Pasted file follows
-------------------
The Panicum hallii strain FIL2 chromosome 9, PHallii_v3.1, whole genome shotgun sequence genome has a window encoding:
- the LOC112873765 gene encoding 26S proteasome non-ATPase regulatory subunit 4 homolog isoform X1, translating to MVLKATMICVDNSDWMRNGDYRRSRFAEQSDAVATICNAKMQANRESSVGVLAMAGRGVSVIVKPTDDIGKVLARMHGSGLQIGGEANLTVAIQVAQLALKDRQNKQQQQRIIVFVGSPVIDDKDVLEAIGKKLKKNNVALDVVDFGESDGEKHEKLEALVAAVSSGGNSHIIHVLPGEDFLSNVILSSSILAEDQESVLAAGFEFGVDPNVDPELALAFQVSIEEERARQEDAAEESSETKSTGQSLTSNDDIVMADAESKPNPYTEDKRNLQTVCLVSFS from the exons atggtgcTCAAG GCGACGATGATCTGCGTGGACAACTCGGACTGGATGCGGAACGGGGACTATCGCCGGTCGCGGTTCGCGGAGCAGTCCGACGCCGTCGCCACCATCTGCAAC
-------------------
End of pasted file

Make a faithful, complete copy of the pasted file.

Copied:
The Panicum hallii strain FIL2 chromosome 9, PHallii_v3.1, whole genome shotgun sequence genome has a window encoding:
- the LOC112873765 gene encoding 26S proteasome non-ATPase regulatory subunit 4 homolog isoform X1, translating to MVLKATMICVDNSDWMRNGDYRRSRFAEQSDAVATICNAKMQANRESSVGVLAMAGRGVSVIVKPTDDIGKVLARMHGSGLQIGGEANLTVAIQVAQLALKDRQNKQQQQRIIVFVGSPVIDDKDVLEAIGKKLKKNNVALDVVDFGESDGEKHEKLEALVAAVSSGGNSHIIHVLPGEDFLSNVILSSSILAEDQESVLAAGFEFGVDPNVDPELALAFQVSIEEERARQEDAAEESSETKSTGQSLTSNDDIVMADAESKPNPYTEDKRNLQTVCLVSFS from the exons atggtgcTCAAG GCGACGATGATCTGCGTGGACAACTCGGACTGGATGCGGAACGGGGACTATCGCCGGTCGCGGTTCGCGGAGCAGTCCGACGCCGTCGCCACCATCTGCAAC